BLOOMINGTON — Ali Vincent, the first female winner of “The Biggest Loser,” empowered employees at Country Financial on Friday to embrace a personal goal that they consider impossible, share it with others and work toward it one moment at a time.
“Every single person has an impossible,” the effervescent Vincent told about 200 employees in the Country building on GE Road. During four presentations Thursday and Friday, Vincent spoke to 800 Country, Illinois Farm Bureau and Growmark employees to help the companies kick off their 10-week, Scale Down Lose the Pounds weight loss challenge.
Vincent’s “impossible” was to be the first female Biggest Loser on the NBC-TV reality show. She did that when she lost 112 pounds during the show’s fifth season in 2008. What she didn’t realize was how her weight loss, nutrition and fitness journey would transform other parts of her life, helping her to realize other “impossibles.”
“The physical goals help you to understand the intangible,” said Vincent, 36.
Vincent was a hair stylist from Arizona who weighed 234 pounds when she began on Biggest Loser with her mother. A former synchronized swimmer, her weight had come on over 10 years. In addition, because an injury meant she didn’t work for a year, she had accumulated credit card debt of $100,000.
As she struggled through workouts, worked through injuries, lost weight and gained muscle, she began to understand that her defeatist attitude — not her weight — were why she had experienced career setbacks and relationship disappointments. She assumed that people were judging her, when in fact some of those people wanted to help her.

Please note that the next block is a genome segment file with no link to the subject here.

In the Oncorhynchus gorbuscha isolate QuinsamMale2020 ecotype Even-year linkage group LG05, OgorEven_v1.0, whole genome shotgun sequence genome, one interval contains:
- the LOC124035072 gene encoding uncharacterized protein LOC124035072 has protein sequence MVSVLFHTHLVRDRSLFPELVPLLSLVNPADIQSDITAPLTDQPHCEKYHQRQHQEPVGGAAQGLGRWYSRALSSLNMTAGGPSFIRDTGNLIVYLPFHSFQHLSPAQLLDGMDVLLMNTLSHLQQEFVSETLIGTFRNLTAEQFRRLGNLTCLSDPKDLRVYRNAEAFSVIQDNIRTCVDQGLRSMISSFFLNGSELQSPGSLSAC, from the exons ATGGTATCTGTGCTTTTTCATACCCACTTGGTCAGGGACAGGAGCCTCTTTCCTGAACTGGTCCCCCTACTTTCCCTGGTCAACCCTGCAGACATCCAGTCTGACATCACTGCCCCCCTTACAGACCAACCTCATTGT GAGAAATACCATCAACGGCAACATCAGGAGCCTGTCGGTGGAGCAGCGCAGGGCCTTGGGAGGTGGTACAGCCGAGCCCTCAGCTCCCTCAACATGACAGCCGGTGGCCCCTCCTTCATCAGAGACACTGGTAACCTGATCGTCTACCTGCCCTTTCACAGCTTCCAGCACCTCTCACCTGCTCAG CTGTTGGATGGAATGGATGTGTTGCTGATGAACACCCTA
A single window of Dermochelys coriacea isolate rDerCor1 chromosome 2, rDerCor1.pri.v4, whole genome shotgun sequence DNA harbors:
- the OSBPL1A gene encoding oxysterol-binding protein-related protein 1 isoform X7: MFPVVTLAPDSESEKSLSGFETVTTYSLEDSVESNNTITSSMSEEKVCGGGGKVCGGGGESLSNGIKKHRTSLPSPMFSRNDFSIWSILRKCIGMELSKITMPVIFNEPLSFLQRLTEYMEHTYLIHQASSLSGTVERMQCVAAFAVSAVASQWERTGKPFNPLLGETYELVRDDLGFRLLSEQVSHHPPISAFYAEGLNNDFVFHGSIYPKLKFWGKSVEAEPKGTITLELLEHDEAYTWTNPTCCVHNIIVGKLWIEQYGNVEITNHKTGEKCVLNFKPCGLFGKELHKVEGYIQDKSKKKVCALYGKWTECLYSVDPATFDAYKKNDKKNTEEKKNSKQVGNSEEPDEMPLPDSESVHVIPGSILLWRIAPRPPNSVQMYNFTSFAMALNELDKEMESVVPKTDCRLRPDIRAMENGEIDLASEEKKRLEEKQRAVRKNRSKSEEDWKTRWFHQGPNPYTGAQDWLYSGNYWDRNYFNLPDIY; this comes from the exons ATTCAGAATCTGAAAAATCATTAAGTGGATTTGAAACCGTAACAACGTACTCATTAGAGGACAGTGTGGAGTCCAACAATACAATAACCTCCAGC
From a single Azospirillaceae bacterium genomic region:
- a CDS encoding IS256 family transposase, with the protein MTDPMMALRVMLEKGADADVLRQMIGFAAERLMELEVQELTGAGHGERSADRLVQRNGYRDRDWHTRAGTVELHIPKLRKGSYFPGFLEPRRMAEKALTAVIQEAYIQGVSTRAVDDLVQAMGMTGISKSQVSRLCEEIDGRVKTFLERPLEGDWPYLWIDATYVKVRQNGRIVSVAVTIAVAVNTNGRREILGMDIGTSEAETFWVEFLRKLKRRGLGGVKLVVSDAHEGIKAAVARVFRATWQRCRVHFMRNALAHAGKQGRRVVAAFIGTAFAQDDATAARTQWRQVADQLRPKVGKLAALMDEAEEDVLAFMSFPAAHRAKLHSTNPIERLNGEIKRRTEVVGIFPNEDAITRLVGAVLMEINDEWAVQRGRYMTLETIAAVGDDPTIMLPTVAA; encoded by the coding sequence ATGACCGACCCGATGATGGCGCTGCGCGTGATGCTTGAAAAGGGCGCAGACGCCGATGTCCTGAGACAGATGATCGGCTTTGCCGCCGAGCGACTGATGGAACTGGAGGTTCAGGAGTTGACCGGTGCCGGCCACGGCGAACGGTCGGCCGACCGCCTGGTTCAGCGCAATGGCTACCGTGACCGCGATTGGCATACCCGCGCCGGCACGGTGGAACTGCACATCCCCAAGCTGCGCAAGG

“I protected myself with 112 pounds (of fat),” she said. “As long as I put it on you (other people), I was not taking responsibility.
“I learned to stop blaming that bad relationship, that bad boss. I realized I was the only one who was holding myself back. I was creating the impossible one minute at a time.
“I’m not a pissed-off girl anymore. I’m an empowered woman.”
She used $100,000 of her $250,000 in Biggest Loser winnings to pay off her debts. Since then, she has continued to exercise and eat healthfully, works as a motivational speaker and is developing a foundation to help children to be physically active.
Among employees at the Friday morning presentation was Karin McDowell, a Country project manager who is a single mother with two boys. She has lost 30 pounds in the past three years by exercising and eating more fresh fruits and vegetables and fish.
The timing of Vincent’s presentation and the start of Scale Down is “perfect” for McDowell, who needed that extra push as she trains for her first triathlon.
Mary Donnelly, a Country benefits supervisor, said more than 1,000 Country/Farm Bureau/Growmark employees have registered for Scale Down. “That’s fantastic participation.”
McDowell, 33, of Bloomington, has dropped three clothing sizes and decided this week that her “impossible” is to drop another two sizes.
“People need to start by giving themselves a break,” Vincent told The Pantagraph. “Life is liberating because you can change it.”